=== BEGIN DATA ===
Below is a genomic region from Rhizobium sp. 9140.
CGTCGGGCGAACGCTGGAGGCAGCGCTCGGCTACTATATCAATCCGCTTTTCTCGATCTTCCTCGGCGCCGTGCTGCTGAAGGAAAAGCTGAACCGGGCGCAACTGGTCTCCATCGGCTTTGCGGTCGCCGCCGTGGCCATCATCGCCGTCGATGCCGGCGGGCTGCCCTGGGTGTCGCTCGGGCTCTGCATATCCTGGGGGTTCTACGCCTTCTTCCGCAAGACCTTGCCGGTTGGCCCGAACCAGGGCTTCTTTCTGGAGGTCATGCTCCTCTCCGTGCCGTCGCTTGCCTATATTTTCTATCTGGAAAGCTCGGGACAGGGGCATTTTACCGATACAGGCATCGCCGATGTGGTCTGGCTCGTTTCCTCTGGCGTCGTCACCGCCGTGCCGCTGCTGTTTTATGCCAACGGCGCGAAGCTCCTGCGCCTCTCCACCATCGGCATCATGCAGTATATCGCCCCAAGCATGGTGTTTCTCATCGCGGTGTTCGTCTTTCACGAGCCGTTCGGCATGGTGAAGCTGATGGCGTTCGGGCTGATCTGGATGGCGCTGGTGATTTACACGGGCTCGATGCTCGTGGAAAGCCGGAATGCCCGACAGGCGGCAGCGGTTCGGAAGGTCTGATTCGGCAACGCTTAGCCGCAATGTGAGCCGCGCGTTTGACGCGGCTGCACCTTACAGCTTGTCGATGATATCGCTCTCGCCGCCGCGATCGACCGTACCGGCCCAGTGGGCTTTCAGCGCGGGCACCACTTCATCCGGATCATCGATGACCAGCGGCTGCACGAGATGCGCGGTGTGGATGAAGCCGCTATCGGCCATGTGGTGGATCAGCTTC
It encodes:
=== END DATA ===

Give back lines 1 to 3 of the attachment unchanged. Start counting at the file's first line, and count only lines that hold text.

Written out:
Below is a genomic region from Rhizobium sp. 9140.
CGTCGGGCGAACGCTGGAGGCAGCGCTCGGCTACTATATCAATCCGCTTTTCTCGATCTTCCTCGGCGCCGTGCTGCTGAAGGAAAAGCTGAACCGGGCGCAACTGGTCTCCATCGGCTTTGCGGTCGCCGCCGTGGCCATCATCGCCGTCGATGCCGGCGGGCTGCCCTGGGTGTCGCTCGGGCTCTGCATATCCTGGGGGTTCTACGCCTTCTTCCGCAAGACCTTGCCGGTTGGCCCGAACCAGGGCTTCTTTCTGGAGGTCATGCTCCTCTCCGTGCCGTCGCTTGCCTATATTTTCTATCTGGAAAGCTCGGGACAGGGGCATTTTACCGATACAGGCATCGCCGATGTGGTCTGGCTCGTTTCCTCTGGCGTCGTCACCGCCGTGCCGCTGCTGTTTTATGCCAACGGCGCGAAGCTCCTGCGCCTCTCCACCATCGGCATCATGCAGTATATCGCCCCAAGCATGGTGTTTCTCATCGCGGTGTTCGTCTTTCACGAGCCGTTCGGCATGGTGAAGCTGATGGCGTTCGGGCTGATCTGGATGGCGCTGGTGATTTACACGGGCTCGATGCTCGTGGAAAGCCGGAATGCCCGACAGGCGGCAGCGGTTCGGAAGGTCTGATTCGGCAACGCTTAGCCGCAATGTGAGCCGCGCGTTTGACGCGGCTGCACCTTACAGCTTGTCGATGATATCGCTCTCGCCGCCGCGATCGACCGTACCGGCCCAGTGGGCTTTCAGCGCGGGCACCACTTCATCCGGATCATCGATGACCAGCGGCTGCACGAGATGCGCGGTGTGGATGAAGCCGCTATCGGCCATGTGGTGGATCAGCTTC
It encodes: